If the will of the people is indeed as difficult to access as our interpretation suggests, then government has no hope of following the will of the people as it is commonly understood. We have called this unattainable interpretation of the will of the people the “strong” will. However, through adherence to constitutional agreements that come much closer to the level of generally agreed-upon principle, it may be possible for the branches of government, as a whole, to function in a way that maintains consistency with what we have called the “weak” will of the people. This weak will, limited in scope and imperfect in application as it may be, is the will by which the people of a country have chosen to live together under the auspices of a system of government.

Under this conception of what it means to adhere to the will of the people, it becomes nonsensical to think of the will of the people being maintained by any one branch of the government. The weak will of the people is not the purview of the judiciary or the legislature alone, but instead is located within the structure of government itself. In other words, the weak will of the people is a function of the rules of the game rather than a function of the actions that take place after those rules have been established. Buchanan distinguished between post-constitutional politics—voting, legislation, regulation, and the other actions we associate with politics and political strategy—and the constitutional politics that determine the rules under which those post-constitutional activities take place.54See Peter J. Boettke & Jayme S. Lemke, Constitutional Hopes and Post-Constitutional Fears: The Role of Rational Construction in Skeptical Public Choice, in Buchanan’s Tensions: Reexamining the Political Economy and Philosophy of James M. Buchanan 51, 52 (Peter J. Boettke & Solomon Stein eds., 2018). The will of the people is constitutional, not post-constitutional.55See Buchanan & Tullock, supra note 43; Adam Martin & Diana Thomas, Two-Tiered Political Entrepreneurship and the Congressional Committee System, 154 Pub. Choice 21, 22 (2013).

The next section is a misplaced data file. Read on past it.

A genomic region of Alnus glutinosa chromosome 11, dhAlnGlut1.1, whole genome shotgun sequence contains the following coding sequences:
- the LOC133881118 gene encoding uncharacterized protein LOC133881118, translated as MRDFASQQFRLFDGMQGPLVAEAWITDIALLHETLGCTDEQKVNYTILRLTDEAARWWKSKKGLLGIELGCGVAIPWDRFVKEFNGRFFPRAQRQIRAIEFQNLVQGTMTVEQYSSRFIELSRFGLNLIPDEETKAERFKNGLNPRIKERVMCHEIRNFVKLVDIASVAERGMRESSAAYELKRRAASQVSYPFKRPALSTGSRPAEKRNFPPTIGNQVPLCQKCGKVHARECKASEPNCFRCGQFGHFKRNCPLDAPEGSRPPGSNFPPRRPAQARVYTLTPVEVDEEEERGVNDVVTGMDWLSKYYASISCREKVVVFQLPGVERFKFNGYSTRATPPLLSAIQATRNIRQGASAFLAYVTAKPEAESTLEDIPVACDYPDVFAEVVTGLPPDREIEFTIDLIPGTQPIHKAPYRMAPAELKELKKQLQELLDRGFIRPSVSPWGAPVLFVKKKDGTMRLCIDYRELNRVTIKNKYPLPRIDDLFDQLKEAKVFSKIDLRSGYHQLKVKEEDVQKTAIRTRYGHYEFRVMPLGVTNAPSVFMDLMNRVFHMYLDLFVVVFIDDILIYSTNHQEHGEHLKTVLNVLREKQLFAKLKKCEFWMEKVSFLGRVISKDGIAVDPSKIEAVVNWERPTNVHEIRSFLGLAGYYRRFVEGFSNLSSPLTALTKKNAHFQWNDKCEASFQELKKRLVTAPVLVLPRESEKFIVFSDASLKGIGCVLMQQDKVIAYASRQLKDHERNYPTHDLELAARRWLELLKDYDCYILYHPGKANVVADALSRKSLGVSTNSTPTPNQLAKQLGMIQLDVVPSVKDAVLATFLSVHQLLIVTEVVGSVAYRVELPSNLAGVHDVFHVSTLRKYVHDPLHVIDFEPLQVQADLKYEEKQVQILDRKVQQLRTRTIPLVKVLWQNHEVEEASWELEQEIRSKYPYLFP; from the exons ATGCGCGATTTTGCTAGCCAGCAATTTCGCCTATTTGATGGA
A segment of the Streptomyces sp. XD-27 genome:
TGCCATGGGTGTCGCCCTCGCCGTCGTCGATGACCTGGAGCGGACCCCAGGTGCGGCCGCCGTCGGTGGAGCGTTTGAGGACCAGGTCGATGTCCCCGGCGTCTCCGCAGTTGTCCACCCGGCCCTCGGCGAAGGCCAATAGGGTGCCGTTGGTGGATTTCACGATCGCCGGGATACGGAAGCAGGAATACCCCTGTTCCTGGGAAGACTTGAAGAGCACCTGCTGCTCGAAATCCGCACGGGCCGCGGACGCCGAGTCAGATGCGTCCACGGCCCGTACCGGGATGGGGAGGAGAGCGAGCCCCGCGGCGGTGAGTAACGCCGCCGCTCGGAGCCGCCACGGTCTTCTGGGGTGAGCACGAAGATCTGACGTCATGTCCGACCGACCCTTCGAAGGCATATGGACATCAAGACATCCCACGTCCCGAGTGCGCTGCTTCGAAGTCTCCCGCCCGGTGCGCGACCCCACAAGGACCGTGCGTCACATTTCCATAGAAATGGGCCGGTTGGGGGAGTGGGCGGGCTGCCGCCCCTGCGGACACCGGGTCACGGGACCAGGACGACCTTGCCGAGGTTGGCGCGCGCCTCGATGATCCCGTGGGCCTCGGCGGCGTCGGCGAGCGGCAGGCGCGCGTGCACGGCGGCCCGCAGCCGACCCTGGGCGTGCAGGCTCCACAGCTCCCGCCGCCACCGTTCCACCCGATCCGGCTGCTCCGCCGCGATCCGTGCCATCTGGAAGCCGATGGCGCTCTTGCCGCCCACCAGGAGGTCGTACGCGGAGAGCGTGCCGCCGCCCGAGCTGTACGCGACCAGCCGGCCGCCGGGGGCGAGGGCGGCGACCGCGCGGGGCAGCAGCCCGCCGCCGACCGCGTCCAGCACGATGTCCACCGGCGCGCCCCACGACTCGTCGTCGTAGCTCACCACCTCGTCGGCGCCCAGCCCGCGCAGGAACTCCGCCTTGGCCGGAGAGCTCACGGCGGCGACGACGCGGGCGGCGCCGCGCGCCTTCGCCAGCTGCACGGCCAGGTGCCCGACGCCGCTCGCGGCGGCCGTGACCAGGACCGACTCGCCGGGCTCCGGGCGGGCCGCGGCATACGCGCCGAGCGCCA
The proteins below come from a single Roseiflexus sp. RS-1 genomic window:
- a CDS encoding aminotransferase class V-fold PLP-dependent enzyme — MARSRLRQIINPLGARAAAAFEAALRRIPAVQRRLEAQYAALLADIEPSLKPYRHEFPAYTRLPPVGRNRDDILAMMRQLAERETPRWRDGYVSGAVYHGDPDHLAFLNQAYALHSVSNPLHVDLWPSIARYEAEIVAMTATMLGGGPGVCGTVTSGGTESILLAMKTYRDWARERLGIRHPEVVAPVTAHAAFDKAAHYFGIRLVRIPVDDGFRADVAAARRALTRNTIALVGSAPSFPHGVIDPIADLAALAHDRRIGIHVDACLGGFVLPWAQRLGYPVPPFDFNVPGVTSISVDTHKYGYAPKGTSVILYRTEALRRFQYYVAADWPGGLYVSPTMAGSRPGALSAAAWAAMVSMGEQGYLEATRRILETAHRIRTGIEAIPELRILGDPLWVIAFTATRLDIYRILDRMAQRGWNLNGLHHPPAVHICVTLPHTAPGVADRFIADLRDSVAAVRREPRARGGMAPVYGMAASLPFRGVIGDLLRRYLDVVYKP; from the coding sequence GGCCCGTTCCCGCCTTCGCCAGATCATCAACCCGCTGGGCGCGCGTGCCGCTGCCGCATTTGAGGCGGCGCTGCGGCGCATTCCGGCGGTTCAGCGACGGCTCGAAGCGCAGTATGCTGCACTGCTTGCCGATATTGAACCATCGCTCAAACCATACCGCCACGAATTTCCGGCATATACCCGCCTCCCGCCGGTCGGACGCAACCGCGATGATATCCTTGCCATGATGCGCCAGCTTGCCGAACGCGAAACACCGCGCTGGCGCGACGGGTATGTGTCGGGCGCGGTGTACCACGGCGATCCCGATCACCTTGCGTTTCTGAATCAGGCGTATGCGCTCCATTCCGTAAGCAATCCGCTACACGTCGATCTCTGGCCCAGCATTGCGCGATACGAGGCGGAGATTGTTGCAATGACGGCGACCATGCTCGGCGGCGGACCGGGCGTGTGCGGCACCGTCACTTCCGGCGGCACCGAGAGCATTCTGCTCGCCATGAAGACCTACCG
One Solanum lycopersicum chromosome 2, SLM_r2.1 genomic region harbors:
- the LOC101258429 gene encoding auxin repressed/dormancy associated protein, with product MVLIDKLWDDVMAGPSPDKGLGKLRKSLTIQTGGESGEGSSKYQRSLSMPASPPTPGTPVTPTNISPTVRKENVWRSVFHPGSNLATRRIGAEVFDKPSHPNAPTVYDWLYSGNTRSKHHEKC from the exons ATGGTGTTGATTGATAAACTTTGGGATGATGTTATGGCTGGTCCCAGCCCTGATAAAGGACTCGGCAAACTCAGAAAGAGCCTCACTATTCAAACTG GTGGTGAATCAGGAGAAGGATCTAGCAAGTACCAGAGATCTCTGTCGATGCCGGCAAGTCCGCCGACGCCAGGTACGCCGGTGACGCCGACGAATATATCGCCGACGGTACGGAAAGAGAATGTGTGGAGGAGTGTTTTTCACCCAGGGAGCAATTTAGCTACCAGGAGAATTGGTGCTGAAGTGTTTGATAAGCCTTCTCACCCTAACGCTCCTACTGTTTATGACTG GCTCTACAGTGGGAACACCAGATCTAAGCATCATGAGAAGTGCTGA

Therefore, the primary implication of our argument is that the judiciary shouldn’t be concerned with the strong will of the people at all. They are as epistemically incapable of discovering it as everyone else, as is the legislature, despite their best efforts. Contemporary debates about polarization and whether so many people could really hold such-and-such political view drive home the fact that we live in a society where others—and sometimes many others—will not share our values or agree about the extent to which they should be reflected through political action. Attempting to integrate the strong will of the people into our governing institutions invites in the prevailing views of the moment, including those which history will find to have been sorely mistaken.